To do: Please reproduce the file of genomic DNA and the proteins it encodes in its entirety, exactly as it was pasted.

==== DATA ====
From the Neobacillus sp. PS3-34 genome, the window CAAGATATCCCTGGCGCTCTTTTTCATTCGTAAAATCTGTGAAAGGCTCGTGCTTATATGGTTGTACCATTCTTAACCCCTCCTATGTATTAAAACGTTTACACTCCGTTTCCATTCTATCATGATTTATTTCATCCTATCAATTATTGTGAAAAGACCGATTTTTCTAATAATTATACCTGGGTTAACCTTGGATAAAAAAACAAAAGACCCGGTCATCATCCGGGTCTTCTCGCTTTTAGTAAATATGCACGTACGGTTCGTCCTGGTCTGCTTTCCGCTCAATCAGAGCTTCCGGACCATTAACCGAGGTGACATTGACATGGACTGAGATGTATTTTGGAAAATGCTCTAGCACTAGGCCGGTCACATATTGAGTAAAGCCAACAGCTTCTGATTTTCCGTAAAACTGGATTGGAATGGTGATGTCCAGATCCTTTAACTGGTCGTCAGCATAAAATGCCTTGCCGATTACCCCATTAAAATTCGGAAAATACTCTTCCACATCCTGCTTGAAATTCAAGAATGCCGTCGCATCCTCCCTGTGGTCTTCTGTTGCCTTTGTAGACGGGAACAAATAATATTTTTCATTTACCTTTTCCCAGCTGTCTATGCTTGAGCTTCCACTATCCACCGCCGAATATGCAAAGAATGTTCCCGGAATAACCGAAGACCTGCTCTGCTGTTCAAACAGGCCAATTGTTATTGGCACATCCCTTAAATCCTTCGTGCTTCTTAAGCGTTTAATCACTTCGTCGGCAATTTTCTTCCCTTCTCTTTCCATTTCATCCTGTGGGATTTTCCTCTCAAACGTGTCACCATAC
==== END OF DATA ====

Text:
From the Neobacillus sp. PS3-34 genome, the window CAAGATATCCCTGGCGCTCTTTTTCATTCGTAAAATCTGTGAAAGGCTCGTGCTTATATGGTTGTACCATTCTTAACCCCTCCTATGTATTAAAACGTTTACACTCCGTTTCCATTCTATCATGATTTATTTCATCCTATCAATTATTGTGAAAAGACCGATTTTTCTAATAATTATACCTGGGTTAACCTTGGATAAAAAAACAAAAGACCCGGTCATCATCCGGGTCTTCTCGCTTTTAGTAAATATGCACGTACGGTTCGTCCTGGTCTGCTTTCCGCTCAATCAGAGCTTCCGGACCATTAACCGAGGTGACATTGACATGGACTGAGATGTATTTTGGAAAATGCTCTAGCACTAGGCCGGTCACATATTGAGTAAAGCCAACAGCTTCTGATTTTCCGTAAAACTGGATTGGAATGGTGATGTCCAGATCCTTTAACTGGTCGTCAGCATAAAATGCCTTGCCGATTACCCCATTAAAATTCGGAAAATACTCTTCCACATCCTGCTTGAAATTCAAGAATGCCGTCGCATCCTCCCTGTGGTCTTCTGTTGCCTTTGTAGACGGGAACAAATAATATTTTTCATTTACCTTTTCCCAGCTGTCTATGCTTGAGCTTCCACTATCCACCGCCGAATATGCAAAGAATGTTCCCGGAATAACCGAAGACCTGCTCTGCTGTTCAAACAGGCCAATTGTTATTGGCACATCCCTTAAATCCTTCGTGCTTCTTAAGCGTTTAATCACTTCGTCGGCAATTTTCTTCCCTTCTCTTTCCATTTCATCCTGTGGGATTTTCCTCTCAAACGTGTCACCATAC